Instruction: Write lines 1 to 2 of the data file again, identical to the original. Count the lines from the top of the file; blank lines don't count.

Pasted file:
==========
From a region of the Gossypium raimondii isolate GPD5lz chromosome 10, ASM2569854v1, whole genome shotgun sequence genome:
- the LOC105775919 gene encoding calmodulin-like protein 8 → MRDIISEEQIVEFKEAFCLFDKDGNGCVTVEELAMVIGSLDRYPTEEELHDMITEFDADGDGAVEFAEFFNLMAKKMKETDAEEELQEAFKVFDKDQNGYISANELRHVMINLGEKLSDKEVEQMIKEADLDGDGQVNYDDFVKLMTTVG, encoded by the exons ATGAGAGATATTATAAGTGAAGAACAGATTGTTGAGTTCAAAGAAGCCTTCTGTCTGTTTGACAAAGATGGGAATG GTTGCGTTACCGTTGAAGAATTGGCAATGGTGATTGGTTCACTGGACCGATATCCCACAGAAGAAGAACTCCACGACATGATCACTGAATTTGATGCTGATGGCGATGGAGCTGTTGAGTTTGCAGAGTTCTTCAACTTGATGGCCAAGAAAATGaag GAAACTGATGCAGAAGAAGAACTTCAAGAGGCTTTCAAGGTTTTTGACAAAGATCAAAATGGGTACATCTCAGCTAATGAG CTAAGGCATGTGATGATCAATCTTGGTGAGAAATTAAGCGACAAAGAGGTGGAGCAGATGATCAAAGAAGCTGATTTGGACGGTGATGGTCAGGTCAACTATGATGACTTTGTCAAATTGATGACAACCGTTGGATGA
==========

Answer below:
From a region of the Gossypium raimondii isolate GPD5lz chromosome 10, ASM2569854v1, whole genome shotgun sequence genome:
- the LOC105775919 gene encoding calmodulin-like protein 8 → MRDIISEEQIVEFKEAFCLFDKDGNGCVTVEELAMVIGSLDRYPTEEELHDMITEFDADGDGAVEFAEFFNLMAKKMKETDAEEELQEAFKVFDKDQNGYISANELRHVMINLGEKLSDKEVEQMIKEADLDGDGQVNYDDFVKLMTTVG, encoded by the exons ATGAGAGATATTATAAGTGAAGAACAGATTGTTGAGTTCAAAGAAGCCTTCTGTCTGTTTGACAAAGATGGGAATG GTTGCGTTACCGTTGAAGAATTGGCAATGGTGATTGGTTCACTGGACCGATATCCCACAGAAGAAGAACTCCACGACATGATCACTGAATTTGATGCTGATGGCGATGGAGCTGTTGAGTTTGCAGAGTTCTTCAACTTGATGGCCAAGAAAATGaag GAAACTGATGCAGAAGAAGAACTTCAAGAGGCTTTCAAGGTTTTTGACAAAGATCAAAATGGGTACATCTCAGCTAATGAG CTAAGGCATGTGATGATCAATCTTGGTGAGAAATTAAGCGACAAAGAGGTGGAGCAGATGATCAAAGAAGCTGATTTGGACGGTGATGGTCAGGTCAACTATGATGACTTTGTCAAATTGATGACAACCGTTGGATGA